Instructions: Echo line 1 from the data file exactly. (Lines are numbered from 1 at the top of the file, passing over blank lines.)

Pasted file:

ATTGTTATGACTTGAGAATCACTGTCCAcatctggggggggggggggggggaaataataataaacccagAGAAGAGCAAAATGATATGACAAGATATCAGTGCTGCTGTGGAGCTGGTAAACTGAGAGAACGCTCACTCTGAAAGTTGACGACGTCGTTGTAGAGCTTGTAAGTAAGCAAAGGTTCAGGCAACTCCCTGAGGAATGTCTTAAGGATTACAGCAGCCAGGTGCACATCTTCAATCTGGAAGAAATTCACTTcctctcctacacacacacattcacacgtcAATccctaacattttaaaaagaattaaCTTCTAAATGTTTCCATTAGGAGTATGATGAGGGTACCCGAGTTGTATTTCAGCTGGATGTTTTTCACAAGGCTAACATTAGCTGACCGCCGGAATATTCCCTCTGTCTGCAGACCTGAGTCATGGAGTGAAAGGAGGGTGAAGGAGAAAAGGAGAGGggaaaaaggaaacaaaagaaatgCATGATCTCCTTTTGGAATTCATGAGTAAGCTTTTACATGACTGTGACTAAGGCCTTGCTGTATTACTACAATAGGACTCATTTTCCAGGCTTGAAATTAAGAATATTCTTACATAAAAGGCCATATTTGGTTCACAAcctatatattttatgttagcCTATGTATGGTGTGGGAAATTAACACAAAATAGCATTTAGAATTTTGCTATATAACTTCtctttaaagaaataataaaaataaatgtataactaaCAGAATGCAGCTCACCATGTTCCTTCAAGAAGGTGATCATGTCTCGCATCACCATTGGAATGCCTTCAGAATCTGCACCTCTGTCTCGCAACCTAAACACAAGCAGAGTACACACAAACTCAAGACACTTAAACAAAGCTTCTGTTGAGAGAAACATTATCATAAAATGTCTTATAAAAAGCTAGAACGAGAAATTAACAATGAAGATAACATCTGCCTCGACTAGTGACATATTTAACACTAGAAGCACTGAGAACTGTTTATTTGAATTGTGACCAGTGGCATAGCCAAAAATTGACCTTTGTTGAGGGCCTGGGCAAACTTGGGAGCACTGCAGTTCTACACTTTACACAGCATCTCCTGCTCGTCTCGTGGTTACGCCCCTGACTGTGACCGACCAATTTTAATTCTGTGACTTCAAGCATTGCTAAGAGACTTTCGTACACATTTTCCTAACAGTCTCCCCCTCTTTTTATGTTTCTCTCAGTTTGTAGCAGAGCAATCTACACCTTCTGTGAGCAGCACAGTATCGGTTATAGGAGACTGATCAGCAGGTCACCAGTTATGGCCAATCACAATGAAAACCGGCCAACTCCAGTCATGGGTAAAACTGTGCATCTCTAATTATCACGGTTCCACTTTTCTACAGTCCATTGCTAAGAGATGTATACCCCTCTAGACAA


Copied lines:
ATTGTTATGACTTGAGAATCACTGTCCAcatctggggggggggggggggggaaataataataaacccagAGAAGAGCAAAATGATATGACAAGATATCAGTGCTGCTGTGGAGCTGGTAAACTGAGAGAACGCTCACTCTGAAAGTTGACGACGTCGTTGTAGAGCTTGTAAGTAAGCAAAGGTTCAGGCAACTCCCTGAGGAATGTCTTAAGGATTACAGCAGCCAGGTGCACATCTTCAATCTGGAAGAAATTCACTTcctctcctacacacacacattcacacgtcAATccctaacattttaaaaagaattaaCTTCTAAATGTTTCCATTAGGAGTATGATGAGGGTACCCGAGTTGTATTTCAGCTGGATGTTTTTCACAAGGCTAACATTAGCTGACCGCCGGAATATTCCCTCTGTCTGCAGACCTGAGTCATGGAGTGAAAGGAGGGTGAAGGAGAAAAGGAGAGGggaaaaaggaaacaaaagaaatgCATGATCTCCTTTTGGAATTCATGAGTAAGCTTTTACATGACTGTGACTAAGGCCTTGCTGTATTACTACAATAGGACTCATTTTCCAGGCTTGAAATTAAGAATATTCTTACATAAAAGGCCATATTTGGTTCACAAcctatatattttatgttagcCTATGTATGGTGTGGGAAATTAACACAAAATAGCATTTAGAATTTTGCTATATAACTTCtctttaaagaaataataaaaataaatgtataactaaCAGAATGCAGCTCACCATGTTCCTTCAAGAAGGTGATCATGTCTCGCATCACCATTGGAATGCCTTCAGAATCTGCACCTCTGTCTCGCAACCTAAACACAAGCAGAGTACACACAAACTCAAGACACTTAAACAAAGCTTCTGTTGAGAGAAACATTATCATAAAATGTCTTATAAAAAGCTAGAACGAGAAATTAACAATGAAGATAACATCTGCCTCGACTAGTGACATATTTAACACTAGAAGCACTGAGAACTGTTTATTTGAATTGTGACCAGTGGCATAGCCAAAAATTGACCTTTGTTGAGGGCCTGGGCAAACTTGGGAGCACTGCAGTTCTACACTTTACACAGCATCTCCTGCTCGTCTCGTGGTTACGCCCCTGACTGTGACCGACCAATTTTAATTCTGTGACTTCAAGCATTGCTAAGAGACTTTCGTACACATTTTCCTAACAGTCTCCCCCTCTTTTTATGTTTCTCTCAGTTTGTAGCAGAGCAATCTACACCTTCTGTGAGCAGCACAGTATCGGTTATAGGAGACTGATCAGCAGGTCACCAGTTATGGCCAATCACAATGAAAACCGGCCAACTCCAGTCATGGGTAAAACTGTGCATCTCTAATTATCACGGTTCCACTTTTCTACAGTCCATTGCTAAGAGATGTATACCCCTCTAGACAA